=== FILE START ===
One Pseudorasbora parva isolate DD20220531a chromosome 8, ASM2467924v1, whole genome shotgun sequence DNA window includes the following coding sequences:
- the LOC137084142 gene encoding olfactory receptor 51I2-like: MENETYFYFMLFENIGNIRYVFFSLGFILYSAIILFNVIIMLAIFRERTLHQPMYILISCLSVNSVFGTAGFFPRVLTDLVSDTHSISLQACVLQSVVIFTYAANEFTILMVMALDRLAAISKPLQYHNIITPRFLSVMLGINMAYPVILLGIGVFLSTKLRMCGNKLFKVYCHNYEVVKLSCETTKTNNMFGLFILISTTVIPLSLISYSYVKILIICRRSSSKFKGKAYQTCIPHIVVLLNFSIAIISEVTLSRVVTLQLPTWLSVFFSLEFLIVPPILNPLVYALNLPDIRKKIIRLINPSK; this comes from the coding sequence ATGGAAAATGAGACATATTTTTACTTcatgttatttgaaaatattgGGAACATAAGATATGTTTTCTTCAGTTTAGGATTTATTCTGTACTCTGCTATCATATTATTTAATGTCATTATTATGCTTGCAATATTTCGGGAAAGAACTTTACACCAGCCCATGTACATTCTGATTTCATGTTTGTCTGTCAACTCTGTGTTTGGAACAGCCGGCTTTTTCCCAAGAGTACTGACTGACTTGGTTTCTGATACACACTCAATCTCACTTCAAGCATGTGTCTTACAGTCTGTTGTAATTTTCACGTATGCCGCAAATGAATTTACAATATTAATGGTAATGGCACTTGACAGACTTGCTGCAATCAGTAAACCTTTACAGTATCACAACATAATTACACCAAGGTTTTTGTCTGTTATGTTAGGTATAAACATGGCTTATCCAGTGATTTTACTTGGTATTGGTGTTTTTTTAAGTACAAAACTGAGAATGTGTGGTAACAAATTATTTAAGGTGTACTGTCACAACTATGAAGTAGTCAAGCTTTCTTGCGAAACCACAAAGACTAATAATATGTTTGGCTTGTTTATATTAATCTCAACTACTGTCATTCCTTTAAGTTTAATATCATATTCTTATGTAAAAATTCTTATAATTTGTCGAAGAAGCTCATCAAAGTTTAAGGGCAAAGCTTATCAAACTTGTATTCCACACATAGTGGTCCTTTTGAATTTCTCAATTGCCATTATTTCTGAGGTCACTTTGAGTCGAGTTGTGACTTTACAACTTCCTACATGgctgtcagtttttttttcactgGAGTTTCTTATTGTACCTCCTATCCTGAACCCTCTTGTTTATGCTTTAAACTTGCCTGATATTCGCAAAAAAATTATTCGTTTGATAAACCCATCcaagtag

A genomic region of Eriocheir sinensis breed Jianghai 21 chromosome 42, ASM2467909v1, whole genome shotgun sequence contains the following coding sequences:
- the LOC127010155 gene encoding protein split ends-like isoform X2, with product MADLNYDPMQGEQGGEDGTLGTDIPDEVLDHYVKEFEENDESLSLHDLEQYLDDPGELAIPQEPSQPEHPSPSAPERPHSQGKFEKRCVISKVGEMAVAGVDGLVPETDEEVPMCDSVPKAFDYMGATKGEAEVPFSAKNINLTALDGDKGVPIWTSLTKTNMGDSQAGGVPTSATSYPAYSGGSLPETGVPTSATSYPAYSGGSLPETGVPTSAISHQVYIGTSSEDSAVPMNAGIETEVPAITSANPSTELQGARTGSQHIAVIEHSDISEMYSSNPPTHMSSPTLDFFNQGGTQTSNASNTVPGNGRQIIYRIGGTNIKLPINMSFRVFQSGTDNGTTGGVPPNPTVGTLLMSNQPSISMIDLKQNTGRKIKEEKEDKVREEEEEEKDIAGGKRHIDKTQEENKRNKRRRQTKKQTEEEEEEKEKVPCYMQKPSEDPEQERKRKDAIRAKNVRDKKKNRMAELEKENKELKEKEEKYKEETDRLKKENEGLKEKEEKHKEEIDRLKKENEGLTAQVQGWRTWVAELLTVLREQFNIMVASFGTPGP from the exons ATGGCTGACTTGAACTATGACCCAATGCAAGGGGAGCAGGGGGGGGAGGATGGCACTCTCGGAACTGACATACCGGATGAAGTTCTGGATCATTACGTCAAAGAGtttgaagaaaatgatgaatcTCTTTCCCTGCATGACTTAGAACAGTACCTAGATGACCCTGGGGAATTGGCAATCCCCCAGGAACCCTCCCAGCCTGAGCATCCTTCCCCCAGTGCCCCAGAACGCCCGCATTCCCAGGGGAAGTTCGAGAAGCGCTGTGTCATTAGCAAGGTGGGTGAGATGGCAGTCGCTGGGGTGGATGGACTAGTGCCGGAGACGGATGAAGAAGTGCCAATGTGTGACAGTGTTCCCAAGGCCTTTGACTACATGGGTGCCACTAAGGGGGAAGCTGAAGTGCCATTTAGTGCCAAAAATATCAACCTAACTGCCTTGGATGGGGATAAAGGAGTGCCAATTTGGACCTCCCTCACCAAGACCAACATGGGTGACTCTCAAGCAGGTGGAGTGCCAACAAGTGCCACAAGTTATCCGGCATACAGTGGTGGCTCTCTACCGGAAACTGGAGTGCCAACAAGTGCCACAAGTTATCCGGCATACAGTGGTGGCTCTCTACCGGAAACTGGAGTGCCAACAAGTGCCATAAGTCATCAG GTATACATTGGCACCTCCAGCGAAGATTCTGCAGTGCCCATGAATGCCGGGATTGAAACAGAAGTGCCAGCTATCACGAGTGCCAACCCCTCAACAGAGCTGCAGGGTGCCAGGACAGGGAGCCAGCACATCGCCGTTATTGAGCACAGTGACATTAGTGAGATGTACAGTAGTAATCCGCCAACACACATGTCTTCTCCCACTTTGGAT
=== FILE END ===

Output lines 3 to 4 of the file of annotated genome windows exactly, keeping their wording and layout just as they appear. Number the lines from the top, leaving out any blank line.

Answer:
A genomic region of Eriocheir sinensis breed Jianghai 21 chromosome 42, ASM2467909v1, whole genome shotgun sequence contains the following coding sequences:
- the LOC127010155 gene encoding protein split ends-like isoform X2, with product MADLNYDPMQGEQGGEDGTLGTDIPDEVLDHYVKEFEENDESLSLHDLEQYLDDPGELAIPQEPSQPEHPSPSAPERPHSQGKFEKRCVISKVGEMAVAGVDGLVPETDEEVPMCDSVPKAFDYMGATKGEAEVPFSAKNINLTALDGDKGVPIWTSLTKTNMGDSQAGGVPTSATSYPAYSGGSLPETGVPTSATSYPAYSGGSLPETGVPTSAISHQVYIGTSSEDSAVPMNAGIETEVPAITSANPSTELQGARTGSQHIAVIEHSDISEMYSSNPPTHMSSPTLDFFNQGGTQTSNASNTVPGNGRQIIYRIGGTNIKLPINMSFRVFQSGTDNGTTGGVPPNPTVGTLLMSNQPSISMIDLKQNTGRKIKEEKEDKVREEEEEEKDIAGGKRHIDKTQEENKRNKRRRQTKKQTEEEEEEKEKVPCYMQKPSEDPEQERKRKDAIRAKNVRDKKKNRMAELEKENKELKEKEEKYKEETDRLKKENEGLKEKEEKHKEEIDRLKKENEGLTAQVQGWRTWVAELLTVLREQFNIMVASFGTPGP from the exons ATGGCTGACTTGAACTATGACCCAATGCAAGGGGAGCAGGGGGGGGAGGATGGCACTCTCGGAACTGACATACCGGATGAAGTTCTGGATCATTACGTCAAAGAGtttgaagaaaatgatgaatcTCTTTCCCTGCATGACTTAGAACAGTACCTAGATGACCCTGGGGAATTGGCAATCCCCCAGGAACCCTCCCAGCCTGAGCATCCTTCCCCCAGTGCCCCAGAACGCCCGCATTCCCAGGGGAAGTTCGAGAAGCGCTGTGTCATTAGCAAGGTGGGTGAGATGGCAGTCGCTGGGGTGGATGGACTAGTGCCGGAGACGGATGAAGAAGTGCCAATGTGTGACAGTGTTCCCAAGGCCTTTGACTACATGGGTGCCACTAAGGGGGAAGCTGAAGTGCCATTTAGTGCCAAAAATATCAACCTAACTGCCTTGGATGGGGATAAAGGAGTGCCAATTTGGACCTCCCTCACCAAGACCAACATGGGTGACTCTCAAGCAGGTGGAGTGCCAACAAGTGCCACAAGTTATCCGGCATACAGTGGTGGCTCTCTACCGGAAACTGGAGTGCCAACAAGTGCCACAAGTTATCCGGCATACAGTGGTGGCTCTCTACCGGAAACTGGAGTGCCAACAAGTGCCATAAGTCATCAG GTATACATTGGCACCTCCAGCGAAGATTCTGCAGTGCCCATGAATGCCGGGATTGAAACAGAAGTGCCAGCTATCACGAGTGCCAACCCCTCAACAGAGCTGCAGGGTGCCAGGACAGGGAGCCAGCACATCGCCGTTATTGAGCACAGTGACATTAGTGAGATGTACAGTAGTAATCCGCCAACACACATGTCTTCTCCCACTTTGGAT